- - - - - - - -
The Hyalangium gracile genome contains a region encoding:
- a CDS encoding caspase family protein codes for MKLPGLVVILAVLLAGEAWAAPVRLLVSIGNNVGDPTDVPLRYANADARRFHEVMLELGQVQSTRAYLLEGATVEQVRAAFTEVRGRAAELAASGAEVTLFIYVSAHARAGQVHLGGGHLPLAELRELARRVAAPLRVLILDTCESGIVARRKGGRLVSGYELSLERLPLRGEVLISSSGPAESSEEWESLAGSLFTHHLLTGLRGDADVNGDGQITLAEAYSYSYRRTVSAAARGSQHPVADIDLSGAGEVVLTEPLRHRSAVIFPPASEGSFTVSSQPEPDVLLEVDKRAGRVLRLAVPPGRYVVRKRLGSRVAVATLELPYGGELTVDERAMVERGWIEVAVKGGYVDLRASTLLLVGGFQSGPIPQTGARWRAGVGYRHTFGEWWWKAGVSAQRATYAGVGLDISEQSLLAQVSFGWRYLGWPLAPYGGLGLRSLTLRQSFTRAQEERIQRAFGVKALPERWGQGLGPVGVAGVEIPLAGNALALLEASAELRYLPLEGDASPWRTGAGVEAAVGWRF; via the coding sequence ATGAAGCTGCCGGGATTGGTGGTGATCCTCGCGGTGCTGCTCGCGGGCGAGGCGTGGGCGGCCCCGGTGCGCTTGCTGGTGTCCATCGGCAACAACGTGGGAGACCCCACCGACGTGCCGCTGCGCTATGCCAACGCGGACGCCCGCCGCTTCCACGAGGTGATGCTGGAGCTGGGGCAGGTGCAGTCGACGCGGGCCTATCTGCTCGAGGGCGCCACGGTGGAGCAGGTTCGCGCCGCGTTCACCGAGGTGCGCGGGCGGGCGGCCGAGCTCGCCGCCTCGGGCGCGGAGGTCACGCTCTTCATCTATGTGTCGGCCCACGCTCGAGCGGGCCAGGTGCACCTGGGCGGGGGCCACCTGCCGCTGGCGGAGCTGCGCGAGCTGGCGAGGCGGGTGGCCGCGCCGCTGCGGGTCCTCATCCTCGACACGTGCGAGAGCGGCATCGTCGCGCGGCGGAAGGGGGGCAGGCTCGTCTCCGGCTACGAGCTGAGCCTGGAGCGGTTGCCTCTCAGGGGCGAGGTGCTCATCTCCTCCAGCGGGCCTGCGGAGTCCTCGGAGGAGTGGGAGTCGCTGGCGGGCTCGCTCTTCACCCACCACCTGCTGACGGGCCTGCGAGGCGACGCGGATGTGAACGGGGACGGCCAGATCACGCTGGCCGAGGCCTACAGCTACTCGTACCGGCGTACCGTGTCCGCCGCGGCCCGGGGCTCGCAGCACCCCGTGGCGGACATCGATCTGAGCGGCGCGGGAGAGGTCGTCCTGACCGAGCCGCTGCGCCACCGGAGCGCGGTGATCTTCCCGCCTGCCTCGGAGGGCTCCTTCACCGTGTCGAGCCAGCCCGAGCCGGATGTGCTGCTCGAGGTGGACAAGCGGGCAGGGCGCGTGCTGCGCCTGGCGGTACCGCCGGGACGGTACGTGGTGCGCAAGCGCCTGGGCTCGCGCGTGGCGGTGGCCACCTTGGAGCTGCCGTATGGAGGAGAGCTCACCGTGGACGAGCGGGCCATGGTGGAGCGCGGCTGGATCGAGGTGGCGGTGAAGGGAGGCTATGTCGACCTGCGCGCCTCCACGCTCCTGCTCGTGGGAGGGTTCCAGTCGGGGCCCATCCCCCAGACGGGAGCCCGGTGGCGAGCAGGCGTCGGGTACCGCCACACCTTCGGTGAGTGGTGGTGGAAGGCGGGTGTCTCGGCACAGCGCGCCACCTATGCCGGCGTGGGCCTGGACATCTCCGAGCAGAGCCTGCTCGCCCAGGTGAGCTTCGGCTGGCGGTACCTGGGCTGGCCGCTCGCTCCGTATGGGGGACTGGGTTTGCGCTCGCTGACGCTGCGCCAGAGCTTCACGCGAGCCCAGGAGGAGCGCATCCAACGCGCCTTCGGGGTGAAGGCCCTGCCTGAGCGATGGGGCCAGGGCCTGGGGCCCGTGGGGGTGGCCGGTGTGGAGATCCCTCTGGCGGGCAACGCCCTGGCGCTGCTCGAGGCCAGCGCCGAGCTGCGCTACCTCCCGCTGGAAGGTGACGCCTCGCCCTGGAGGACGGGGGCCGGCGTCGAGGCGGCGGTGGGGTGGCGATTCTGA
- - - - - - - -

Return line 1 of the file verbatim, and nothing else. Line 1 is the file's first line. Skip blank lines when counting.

The Hyalangium gracile genome contains a region encoding: